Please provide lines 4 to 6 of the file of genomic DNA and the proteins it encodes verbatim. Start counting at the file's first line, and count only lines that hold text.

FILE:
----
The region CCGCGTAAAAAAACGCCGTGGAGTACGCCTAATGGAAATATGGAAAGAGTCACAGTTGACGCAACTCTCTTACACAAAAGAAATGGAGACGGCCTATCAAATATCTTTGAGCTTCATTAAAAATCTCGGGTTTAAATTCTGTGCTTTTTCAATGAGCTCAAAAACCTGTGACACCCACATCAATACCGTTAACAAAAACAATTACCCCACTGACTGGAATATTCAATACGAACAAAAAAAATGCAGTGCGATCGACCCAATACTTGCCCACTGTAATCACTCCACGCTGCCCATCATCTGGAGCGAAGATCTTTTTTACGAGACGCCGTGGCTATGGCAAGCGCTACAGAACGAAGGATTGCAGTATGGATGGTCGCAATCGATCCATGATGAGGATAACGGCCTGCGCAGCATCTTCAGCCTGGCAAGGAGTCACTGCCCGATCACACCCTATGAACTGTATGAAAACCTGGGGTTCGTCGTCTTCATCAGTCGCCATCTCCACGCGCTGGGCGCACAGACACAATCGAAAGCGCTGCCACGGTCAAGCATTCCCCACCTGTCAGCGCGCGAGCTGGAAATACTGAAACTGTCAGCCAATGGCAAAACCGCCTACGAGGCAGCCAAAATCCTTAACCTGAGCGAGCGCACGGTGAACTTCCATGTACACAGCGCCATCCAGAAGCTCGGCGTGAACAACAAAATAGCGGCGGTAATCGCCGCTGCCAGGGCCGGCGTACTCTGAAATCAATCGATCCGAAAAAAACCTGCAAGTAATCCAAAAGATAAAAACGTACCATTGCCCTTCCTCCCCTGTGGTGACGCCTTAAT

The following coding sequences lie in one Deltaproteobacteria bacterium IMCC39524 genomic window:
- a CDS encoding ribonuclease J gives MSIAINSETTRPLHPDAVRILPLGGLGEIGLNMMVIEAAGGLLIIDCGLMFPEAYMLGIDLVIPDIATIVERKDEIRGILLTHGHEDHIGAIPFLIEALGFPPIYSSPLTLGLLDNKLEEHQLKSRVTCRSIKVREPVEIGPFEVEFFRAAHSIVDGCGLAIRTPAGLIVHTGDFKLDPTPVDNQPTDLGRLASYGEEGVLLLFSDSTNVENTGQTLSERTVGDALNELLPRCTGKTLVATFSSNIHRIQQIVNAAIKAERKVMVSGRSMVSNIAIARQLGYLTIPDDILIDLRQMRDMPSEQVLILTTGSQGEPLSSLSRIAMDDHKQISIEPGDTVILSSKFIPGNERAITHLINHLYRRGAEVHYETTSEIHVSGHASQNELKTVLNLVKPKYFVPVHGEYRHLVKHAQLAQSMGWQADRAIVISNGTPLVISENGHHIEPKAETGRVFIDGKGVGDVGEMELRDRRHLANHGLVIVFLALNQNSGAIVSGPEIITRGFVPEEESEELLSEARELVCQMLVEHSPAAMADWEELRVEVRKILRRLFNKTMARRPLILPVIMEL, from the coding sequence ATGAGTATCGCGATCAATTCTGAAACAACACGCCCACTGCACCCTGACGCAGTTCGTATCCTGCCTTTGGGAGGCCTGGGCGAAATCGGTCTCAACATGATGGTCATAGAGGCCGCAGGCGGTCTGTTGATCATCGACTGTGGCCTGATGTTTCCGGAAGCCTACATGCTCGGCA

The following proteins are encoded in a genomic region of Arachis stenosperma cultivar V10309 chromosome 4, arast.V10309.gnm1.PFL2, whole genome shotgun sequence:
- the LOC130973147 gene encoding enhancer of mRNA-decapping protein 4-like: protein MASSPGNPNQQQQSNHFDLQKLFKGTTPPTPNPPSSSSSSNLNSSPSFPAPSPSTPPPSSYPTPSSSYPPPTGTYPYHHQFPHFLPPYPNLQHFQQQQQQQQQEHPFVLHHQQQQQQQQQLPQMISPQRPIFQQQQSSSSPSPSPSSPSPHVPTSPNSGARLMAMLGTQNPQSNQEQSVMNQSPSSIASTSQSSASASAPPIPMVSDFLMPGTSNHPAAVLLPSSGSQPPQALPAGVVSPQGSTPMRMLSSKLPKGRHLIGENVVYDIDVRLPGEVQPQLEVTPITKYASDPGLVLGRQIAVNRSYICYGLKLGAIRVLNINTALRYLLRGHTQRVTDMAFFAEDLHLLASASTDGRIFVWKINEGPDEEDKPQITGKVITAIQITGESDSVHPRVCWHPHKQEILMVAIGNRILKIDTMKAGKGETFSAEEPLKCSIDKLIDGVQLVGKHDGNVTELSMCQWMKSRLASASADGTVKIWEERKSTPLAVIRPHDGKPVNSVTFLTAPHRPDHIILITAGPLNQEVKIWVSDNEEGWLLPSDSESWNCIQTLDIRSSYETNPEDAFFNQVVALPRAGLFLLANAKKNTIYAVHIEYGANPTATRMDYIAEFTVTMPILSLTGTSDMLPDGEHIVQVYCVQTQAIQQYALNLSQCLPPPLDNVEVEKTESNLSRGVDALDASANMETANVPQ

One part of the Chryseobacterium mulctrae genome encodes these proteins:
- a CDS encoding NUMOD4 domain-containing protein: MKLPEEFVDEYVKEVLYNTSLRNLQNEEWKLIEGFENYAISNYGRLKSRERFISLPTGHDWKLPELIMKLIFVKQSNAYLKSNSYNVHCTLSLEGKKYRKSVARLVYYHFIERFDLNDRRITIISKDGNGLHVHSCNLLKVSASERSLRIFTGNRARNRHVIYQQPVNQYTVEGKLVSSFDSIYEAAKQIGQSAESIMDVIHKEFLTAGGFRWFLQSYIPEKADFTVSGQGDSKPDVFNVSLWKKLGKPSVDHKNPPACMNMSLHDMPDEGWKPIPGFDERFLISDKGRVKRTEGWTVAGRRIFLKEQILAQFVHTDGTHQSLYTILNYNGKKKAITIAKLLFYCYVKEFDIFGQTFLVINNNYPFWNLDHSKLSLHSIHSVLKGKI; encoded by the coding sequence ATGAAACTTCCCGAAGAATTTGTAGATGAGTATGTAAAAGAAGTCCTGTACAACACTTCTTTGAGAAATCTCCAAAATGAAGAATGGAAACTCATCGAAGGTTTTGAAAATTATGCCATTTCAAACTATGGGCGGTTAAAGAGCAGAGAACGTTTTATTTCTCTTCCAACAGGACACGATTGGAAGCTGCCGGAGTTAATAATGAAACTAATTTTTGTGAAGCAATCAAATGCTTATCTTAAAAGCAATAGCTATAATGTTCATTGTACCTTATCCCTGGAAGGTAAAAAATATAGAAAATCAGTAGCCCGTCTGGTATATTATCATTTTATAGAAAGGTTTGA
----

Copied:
The following proteins are encoded in a genomic region of Arachis stenosperma cultivar V10309 chromosome 4, arast.V10309.gnm1.PFL2, whole genome shotgun sequence:
- the LOC130973147 gene encoding enhancer of mRNA-decapping protein 4-like: protein MASSPGNPNQQQQSNHFDLQKLFKGTTPPTPNPPSSSSSSNLNSSPSFPAPSPSTPPPSSYPTPSSSYPPPTGTYPYHHQFPHFLPPYPNLQHFQQQQQQQQQEHPFVLHHQQQQQQQQQLPQMISPQRPIFQQQQSSSSPSPSPSSPSPHVPTSPNSGARLMAMLGTQNPQSNQEQSVMNQSPSSIASTSQSSASASAPPIPMVSDFLMPGTSNHPAAVLLPSSGSQPPQALPAGVVSPQGSTPMRMLSSKLPKGRHLIGENVVYDIDVRLPGEVQPQLEVTPITKYASDPGLVLGRQIAVNRSYICYGLKLGAIRVLNINTALRYLLRGHTQRVTDMAFFAEDLHLLASASTDGRIFVWKINEGPDEEDKPQITGKVITAIQITGESDSVHPRVCWHPHKQEILMVAIGNRILKIDTMKAGKGETFSAEEPLKCSIDKLIDGVQLVGKHDGNVTELSMCQWMKSRLASASADGTVKIWEERKSTPLAVIRPHDGKPVNSVTFLTAPHRPDHIILITAGPLNQEVKIWVSDNEEGWLLPSDSESWNCIQTLDIRSSYETNPEDAFFNQVVALPRAGLFLLANAKKNTIYAVHIEYGANPTATRMDYIAEFTVTMPILSLTGTSDMLPDGEHIVQVYCVQTQAIQQYALNLSQCLPPPLDNVEVEKTESNLSRGVDALDASANMETANVPQ

One part of the Chryseobacterium mulctrae genome encodes these proteins: